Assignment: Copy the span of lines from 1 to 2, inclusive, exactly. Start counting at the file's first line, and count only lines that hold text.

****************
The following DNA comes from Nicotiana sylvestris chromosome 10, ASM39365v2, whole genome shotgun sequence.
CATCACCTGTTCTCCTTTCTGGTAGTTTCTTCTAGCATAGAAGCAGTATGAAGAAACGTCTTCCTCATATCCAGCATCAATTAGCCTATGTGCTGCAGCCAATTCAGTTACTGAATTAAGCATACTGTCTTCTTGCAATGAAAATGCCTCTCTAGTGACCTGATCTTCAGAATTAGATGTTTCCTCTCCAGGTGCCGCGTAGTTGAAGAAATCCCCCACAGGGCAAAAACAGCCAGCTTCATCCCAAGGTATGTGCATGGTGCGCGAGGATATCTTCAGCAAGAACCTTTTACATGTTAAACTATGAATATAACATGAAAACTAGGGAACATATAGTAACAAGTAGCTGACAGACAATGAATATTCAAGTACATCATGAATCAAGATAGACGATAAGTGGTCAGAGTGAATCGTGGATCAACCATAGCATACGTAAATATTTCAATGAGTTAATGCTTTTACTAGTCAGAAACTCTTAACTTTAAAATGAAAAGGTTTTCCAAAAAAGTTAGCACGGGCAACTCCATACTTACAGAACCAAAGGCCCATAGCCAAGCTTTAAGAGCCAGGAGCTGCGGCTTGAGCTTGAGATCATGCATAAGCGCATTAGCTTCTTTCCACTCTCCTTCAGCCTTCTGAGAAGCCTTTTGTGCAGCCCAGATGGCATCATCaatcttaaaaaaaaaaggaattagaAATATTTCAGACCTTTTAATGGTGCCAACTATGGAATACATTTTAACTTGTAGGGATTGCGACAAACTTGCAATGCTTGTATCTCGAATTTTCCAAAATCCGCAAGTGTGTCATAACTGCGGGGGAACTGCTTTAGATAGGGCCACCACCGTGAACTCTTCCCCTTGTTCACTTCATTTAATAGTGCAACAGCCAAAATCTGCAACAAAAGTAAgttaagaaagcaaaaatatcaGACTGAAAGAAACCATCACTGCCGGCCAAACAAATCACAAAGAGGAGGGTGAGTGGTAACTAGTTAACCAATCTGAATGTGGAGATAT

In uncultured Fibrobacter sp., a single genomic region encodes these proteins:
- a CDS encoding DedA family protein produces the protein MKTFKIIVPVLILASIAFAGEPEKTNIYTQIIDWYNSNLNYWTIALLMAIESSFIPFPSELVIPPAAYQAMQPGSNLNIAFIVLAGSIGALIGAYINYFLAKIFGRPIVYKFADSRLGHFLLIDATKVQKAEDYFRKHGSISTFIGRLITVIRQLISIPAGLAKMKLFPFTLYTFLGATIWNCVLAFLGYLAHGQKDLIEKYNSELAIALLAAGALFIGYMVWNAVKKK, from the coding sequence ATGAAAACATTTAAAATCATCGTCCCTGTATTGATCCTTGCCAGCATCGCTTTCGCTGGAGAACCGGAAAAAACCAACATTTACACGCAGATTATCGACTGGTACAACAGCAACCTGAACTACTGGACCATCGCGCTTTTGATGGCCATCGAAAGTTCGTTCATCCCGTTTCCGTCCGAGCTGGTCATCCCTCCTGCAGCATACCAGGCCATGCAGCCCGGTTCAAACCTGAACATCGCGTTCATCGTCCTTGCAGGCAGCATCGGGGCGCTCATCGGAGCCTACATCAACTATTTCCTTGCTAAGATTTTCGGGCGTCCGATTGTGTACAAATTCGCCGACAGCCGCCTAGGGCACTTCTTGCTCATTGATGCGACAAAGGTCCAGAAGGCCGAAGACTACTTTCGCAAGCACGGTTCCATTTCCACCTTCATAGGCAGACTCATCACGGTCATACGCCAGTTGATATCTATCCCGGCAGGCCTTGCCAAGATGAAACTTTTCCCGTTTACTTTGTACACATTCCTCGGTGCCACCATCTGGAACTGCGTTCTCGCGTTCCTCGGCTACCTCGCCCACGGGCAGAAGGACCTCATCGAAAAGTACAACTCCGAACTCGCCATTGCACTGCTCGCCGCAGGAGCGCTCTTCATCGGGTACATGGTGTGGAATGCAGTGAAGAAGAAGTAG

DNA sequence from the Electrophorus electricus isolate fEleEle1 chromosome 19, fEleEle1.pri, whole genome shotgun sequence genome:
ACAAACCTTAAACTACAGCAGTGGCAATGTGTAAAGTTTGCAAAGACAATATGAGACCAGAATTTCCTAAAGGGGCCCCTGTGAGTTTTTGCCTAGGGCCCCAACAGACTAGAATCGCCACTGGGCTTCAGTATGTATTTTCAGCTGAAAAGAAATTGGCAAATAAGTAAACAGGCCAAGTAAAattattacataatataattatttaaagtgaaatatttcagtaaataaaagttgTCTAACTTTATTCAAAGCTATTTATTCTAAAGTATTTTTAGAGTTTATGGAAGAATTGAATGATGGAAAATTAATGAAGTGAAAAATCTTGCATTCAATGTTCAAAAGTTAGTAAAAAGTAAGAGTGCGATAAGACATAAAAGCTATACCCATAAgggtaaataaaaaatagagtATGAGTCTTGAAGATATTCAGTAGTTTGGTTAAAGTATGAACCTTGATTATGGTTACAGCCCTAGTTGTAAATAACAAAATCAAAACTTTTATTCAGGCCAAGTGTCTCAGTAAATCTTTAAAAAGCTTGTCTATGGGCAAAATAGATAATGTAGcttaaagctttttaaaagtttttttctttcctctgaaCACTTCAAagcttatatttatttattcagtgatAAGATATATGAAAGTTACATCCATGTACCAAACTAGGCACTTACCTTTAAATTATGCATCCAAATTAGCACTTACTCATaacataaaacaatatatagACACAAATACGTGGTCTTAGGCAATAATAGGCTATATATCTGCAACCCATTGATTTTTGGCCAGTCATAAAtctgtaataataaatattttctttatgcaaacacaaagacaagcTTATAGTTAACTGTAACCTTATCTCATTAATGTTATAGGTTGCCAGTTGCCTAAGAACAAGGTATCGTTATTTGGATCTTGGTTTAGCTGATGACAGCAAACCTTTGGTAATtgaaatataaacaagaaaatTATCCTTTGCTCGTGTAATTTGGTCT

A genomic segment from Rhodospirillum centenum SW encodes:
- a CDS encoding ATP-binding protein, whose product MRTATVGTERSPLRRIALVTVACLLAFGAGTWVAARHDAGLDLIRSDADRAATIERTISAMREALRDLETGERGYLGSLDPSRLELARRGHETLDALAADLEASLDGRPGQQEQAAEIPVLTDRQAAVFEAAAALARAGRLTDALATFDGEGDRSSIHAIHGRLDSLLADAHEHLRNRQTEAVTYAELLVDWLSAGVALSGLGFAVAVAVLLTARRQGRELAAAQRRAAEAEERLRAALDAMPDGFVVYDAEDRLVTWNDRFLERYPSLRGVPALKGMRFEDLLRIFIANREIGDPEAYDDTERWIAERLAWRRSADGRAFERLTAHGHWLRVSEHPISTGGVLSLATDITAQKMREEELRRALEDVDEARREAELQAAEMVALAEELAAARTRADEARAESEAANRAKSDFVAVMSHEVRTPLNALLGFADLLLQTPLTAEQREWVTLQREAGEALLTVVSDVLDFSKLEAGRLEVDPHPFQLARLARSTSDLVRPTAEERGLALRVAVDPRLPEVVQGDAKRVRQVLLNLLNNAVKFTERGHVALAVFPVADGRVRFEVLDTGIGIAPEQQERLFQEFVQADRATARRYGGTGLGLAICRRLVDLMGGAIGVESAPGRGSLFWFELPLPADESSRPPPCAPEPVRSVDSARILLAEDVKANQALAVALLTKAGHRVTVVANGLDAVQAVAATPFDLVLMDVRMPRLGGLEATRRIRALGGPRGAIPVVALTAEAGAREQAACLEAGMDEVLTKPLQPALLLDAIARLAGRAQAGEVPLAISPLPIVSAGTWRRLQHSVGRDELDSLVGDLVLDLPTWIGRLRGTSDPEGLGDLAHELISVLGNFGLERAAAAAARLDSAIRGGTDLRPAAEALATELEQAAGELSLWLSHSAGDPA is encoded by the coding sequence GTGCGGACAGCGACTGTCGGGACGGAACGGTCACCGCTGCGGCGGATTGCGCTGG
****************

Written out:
The following DNA comes from Nicotiana sylvestris chromosome 10, ASM39365v2, whole genome shotgun sequence.
CATCACCTGTTCTCCTTTCTGGTAGTTTCTTCTAGCATAGAAGCAGTATGAAGAAACGTCTTCCTCATATCCAGCATCAATTAGCCTATGTGCTGCAGCCAATTCAGTTACTGAATTAAGCATACTGTCTTCTTGCAATGAAAATGCCTCTCTAGTGACCTGATCTTCAGAATTAGATGTTTCCTCTCCAGGTGCCGCGTAGTTGAAGAAATCCCCCACAGGGCAAAAACAGCCAGCTTCATCCCAAGGTATGTGCATGGTGCGCGAGGATATCTTCAGCAAGAACCTTTTACATGTTAAACTATGAATATAACATGAAAACTAGGGAACATATAGTAACAAGTAGCTGACAGACAATGAATATTCAAGTACATCATGAATCAAGATAGACGATAAGTGGTCAGAGTGAATCGTGGATCAACCATAGCATACGTAAATATTTCAATGAGTTAATGCTTTTACTAGTCAGAAACTCTTAACTTTAAAATGAAAAGGTTTTCCAAAAAAGTTAGCACGGGCAACTCCATACTTACAGAACCAAAGGCCCATAGCCAAGCTTTAAGAGCCAGGAGCTGCGGCTTGAGCTTGAGATCATGCATAAGCGCATTAGCTTCTTTCCACTCTCCTTCAGCCTTCTGAGAAGCCTTTTGTGCAGCCCAGATGGCATCATCaatcttaaaaaaaaaaggaattagaAATATTTCAGACCTTTTAATGGTGCCAACTATGGAATACATTTTAACTTGTAGGGATTGCGACAAACTTGCAATGCTTGTATCTCGAATTTTCCAAAATCCGCAAGTGTGTCATAACTGCGGGGGAACTGCTTTAGATAGGGCCACCACCGTGAACTCTTCCCCTTGTTCACTTCATTTAATAGTGCAACAGCCAAAATCTGCAACAAAAGTAAgttaagaaagcaaaaatatcaGACTGAAAGAAACCATCACTGCCGGCCAAACAAATCACAAAGAGGAGGGTGAGTGGTAACTAGTTAACCAATCTGAATGTGGAGATAT